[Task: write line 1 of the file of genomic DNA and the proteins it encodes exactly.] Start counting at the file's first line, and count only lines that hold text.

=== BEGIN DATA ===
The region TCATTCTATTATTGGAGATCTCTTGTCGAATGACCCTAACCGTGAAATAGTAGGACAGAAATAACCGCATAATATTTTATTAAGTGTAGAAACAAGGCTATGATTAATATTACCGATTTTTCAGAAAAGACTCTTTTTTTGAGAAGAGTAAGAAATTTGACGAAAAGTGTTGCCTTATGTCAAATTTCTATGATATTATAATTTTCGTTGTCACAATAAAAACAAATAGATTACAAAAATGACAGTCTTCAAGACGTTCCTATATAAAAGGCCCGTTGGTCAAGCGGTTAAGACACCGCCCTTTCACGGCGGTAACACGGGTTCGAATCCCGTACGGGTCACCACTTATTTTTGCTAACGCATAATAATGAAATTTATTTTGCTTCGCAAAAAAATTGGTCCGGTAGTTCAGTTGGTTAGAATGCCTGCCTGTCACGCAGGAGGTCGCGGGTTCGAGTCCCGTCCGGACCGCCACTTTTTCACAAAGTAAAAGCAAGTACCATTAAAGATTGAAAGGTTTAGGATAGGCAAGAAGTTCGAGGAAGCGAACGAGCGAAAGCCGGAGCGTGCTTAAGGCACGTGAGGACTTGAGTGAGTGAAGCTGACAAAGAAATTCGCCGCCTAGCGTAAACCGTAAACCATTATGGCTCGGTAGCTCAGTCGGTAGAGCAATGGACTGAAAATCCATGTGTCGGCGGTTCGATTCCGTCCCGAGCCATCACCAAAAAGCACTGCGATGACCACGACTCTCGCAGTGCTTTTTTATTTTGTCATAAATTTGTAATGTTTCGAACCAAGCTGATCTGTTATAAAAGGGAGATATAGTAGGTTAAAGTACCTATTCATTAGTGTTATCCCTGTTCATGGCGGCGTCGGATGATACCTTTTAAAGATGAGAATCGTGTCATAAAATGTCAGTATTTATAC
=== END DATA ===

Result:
The region TCATTCTATTATTGGAGATCTCTTGTCGAATGACCCTAACCGTGAAATAGTAGGACAGAAATAACCGCATAATATTTTATTAAGTGTAGAAACAAGGCTATGATTAATATTACCGATTTTTCAGAAAAGACTCTTTTTTTGAGAAGAGTAAGAAATTTGACGAAAAGTGTTGCCTTATGTCAAATTTCTATGATATTATAATTTTCGTTGTCACAATAAAAACAAATAGATTACAAAAATGACAGTCTTCAAGACGTTCCTATATAAAAGGCCCGTTGGTCAAGCGGTTAAGACACCGCCCTTTCACGGCGGTAACACGGGTTCGAATCCCGTACGGGTCACCACTTATTTTTGCTAACGCATAATAATGAAATTTATTTTGCTTCGCAAAAAAATTGGTCCGGTAGTTCAGTTGGTTAGAATGCCTGCCTGTCACGCAGGAGGTCGCGGGTTCGAGTCCCGTCCGGACCGCCACTTTTTCACAAAGTAAAAGCAAGTACCATTAAAGATTGAAAGGTTTAGGATAGGCAAGAAGTTCGAGGAAGCGAACGAGCGAAAGCCGGAGCGTGCTTAAGGCACGTGAGGACTTGAGTGAGTGAAGCTGACAAAGAAATTCGCCGCCTAGCGTAAACCGTAAACCATTATGGCTCGGTAGCTCAGTCGGTAGAGCAATGGACTGAAAATCCATGTGTCGGCGGTTCGATTCCGTCCCGAGCCATCACCAAAAAGCACTGCGATGACCACGACTCTCGCAGTGCTTTTTTATTTTGTCATAAATTTGTAATGTTTCGAACCAAGCTGATCTGTTATAAAAGGGAGATATAGTAGGTTAAAGTACCTATTCATTAGTGTTATCCCTGTTCATGGCGGCGTCGGATGATACCTTTTAAAGATGAGAATCGTGTCATAAAATGTCAGTATTTATAC